I Did / What Did You Do?

Robert Rockwell, Debra Reichert Hoge, and Bill Searcy

Robert Rockwell, Debra Reichert Hoge, and Bill Searcy show kid-friendly ways for the practice of oral language skills in:
Linking Language: Simple Language and Literacy Activites Throughout the Curriculum

Four and five-year-olds often need practice in responding to questions like,"What did you do today?"This activity gives the teacher another avenue to promote children’s expressive language, based on the adult model of asking and answering questions. The children get extra practice as they share their creations with the entire class.

What you will need:

  • Drawing Paper
  • Crayons or paints
  • Pencil

Words you can use:

  • tell
  • describe
  • draw
  • picture
  • time references

What to do:

  • Model the sentence structure by saying, "I took a walk in the park yesterday. What did you do?"
  • After the children answer ask them to draw a picture of what they did.
  • Children make a picture of what they did and use inventive spelling or dictate their description of the activity. Write the dictation on the drawing.
  • Give the children an opportunity to describe their drawings to the class.
  • Display pictures in the room or corridor of the center. Children enjoy seeing their work on display and the opportunity to share their creations with family members at pick-up or drop-off time.


  • Use other situations such as "I went shopping last weekend. What did you do?" or "I read a book before I went to bed last night. What did you do?
  • Incorporate other wh questions such as who, where, why, when according to developmental appropriateness.

Questions to assess language development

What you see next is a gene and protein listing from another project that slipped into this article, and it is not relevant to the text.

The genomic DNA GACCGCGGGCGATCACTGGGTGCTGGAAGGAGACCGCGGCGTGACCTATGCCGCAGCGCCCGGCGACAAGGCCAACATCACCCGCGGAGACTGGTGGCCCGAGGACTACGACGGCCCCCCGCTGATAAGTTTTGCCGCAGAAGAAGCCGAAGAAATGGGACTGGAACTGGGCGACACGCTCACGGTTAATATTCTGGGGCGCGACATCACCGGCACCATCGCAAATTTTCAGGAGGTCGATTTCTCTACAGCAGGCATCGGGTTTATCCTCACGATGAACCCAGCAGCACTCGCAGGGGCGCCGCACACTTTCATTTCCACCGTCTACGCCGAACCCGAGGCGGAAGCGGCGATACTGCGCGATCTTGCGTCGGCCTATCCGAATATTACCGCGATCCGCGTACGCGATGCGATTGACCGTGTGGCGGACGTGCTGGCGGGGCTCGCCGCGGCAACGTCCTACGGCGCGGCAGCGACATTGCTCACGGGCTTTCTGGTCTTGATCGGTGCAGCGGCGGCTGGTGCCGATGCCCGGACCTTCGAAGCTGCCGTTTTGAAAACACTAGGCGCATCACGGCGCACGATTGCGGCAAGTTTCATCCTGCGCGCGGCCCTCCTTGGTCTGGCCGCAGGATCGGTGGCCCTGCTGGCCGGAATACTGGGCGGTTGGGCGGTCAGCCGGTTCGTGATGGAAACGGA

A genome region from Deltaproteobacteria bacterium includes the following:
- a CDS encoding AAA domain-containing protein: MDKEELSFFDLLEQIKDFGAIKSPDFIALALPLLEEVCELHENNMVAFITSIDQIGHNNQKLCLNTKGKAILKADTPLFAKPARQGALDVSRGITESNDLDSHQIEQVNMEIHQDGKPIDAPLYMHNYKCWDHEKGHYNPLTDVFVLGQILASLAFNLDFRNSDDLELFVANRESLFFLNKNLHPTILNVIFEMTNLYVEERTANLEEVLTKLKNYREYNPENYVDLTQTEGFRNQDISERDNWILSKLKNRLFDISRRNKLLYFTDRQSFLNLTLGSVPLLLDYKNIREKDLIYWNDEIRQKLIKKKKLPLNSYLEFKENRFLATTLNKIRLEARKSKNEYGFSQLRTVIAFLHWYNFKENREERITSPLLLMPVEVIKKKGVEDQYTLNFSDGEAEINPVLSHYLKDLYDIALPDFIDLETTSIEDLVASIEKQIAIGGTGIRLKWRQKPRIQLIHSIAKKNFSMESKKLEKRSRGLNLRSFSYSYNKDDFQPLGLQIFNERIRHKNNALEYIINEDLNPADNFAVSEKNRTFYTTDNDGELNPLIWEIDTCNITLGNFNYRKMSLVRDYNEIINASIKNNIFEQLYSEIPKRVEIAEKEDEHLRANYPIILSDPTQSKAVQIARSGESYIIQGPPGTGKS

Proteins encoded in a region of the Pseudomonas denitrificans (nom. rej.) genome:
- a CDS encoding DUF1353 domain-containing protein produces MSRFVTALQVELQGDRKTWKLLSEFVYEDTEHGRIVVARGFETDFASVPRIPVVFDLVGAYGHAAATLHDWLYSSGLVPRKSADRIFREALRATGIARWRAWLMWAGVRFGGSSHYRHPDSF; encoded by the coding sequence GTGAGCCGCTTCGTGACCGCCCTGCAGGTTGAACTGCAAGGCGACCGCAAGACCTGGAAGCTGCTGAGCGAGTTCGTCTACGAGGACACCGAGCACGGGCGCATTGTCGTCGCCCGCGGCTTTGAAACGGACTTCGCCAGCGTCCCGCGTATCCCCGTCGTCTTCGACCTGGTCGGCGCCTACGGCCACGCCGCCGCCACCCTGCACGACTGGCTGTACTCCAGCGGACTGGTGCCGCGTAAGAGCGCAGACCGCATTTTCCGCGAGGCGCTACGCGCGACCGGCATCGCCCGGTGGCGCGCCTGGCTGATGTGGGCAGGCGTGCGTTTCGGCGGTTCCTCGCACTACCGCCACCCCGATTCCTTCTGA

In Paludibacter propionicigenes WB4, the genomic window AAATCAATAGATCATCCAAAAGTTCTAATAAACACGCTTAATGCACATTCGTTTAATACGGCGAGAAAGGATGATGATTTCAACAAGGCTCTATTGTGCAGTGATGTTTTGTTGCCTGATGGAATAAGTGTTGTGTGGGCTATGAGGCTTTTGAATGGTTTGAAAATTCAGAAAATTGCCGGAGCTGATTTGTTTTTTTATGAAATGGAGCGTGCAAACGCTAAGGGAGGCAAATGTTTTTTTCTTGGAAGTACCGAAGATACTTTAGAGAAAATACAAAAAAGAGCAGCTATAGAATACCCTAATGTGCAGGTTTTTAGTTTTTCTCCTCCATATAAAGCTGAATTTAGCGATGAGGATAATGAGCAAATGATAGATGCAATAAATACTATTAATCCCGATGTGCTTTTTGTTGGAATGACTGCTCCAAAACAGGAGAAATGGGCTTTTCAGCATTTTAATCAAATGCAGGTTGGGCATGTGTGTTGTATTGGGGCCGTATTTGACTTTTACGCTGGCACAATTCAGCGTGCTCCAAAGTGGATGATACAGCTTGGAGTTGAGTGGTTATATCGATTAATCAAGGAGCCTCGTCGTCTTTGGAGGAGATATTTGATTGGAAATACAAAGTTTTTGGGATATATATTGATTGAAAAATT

• Can children formulate thoughts and express past tense?
    • Can children respond to the question "What did you do?" verbally?
    • Can children describe their drawing of "What did you do?"
    • Do children listen as the teacher models "I did __________.

Literacy Connections

  • Birthday Presents by Cynthia Rylant
    Proud parents tell their daughter what they did each year on her birthday.
  • Friends at School by Rochelle Bunnett
    Using photographs of a real classroom, children tell what they do during one day at school.
  • From Head to Toe by Eric Carle
    Various animals move their bodies in different ways and ask the children, "Can you do it?"
  • When I Was Little: A Four-Year-Old’s Memoir of Her Youth by Jamie Lee Curtis
    A four-year-old tells about things she did when she was younger and what she does now that she’s four.
  • – After reading From Head to Toe, let children move like different animals. Then have children tell how they moved and write or dictate this on a large sheet of paper. For example, "Sara clapped like a sea!." "Martin stomped like an elephant." Read the chart together. Hang the chart in the reading corner for children to read on their own.
  • – Have small blank books available with a title such as "Morning, Noon, and Night." Have children illustrate things they did the day before. Write their words for them below their illustrations. Read their books to them, and have them read to their classmates.
  • – Make a class book with a title such as "What Did You Do on Your Birthday?" Each child can illustrate something she did on her birthday. The teacher can take dictation using the child’s words.
  • – Encourage children to write, draw, or dictate in a journal each day. Help them think of answers to questions such as "What did you do? Who did you play/work with? Where did you have the most fun?"

This activity (excerpt) is taken from:
Linking Language: Simple Language and Literacy Activites Throughout the Curriculum
by Robert Rockwell, Debra Reichert Hoge, and Bill Searcy
Page 28. ISBN: 0876592027
© 1999. Gryphon House, Inc.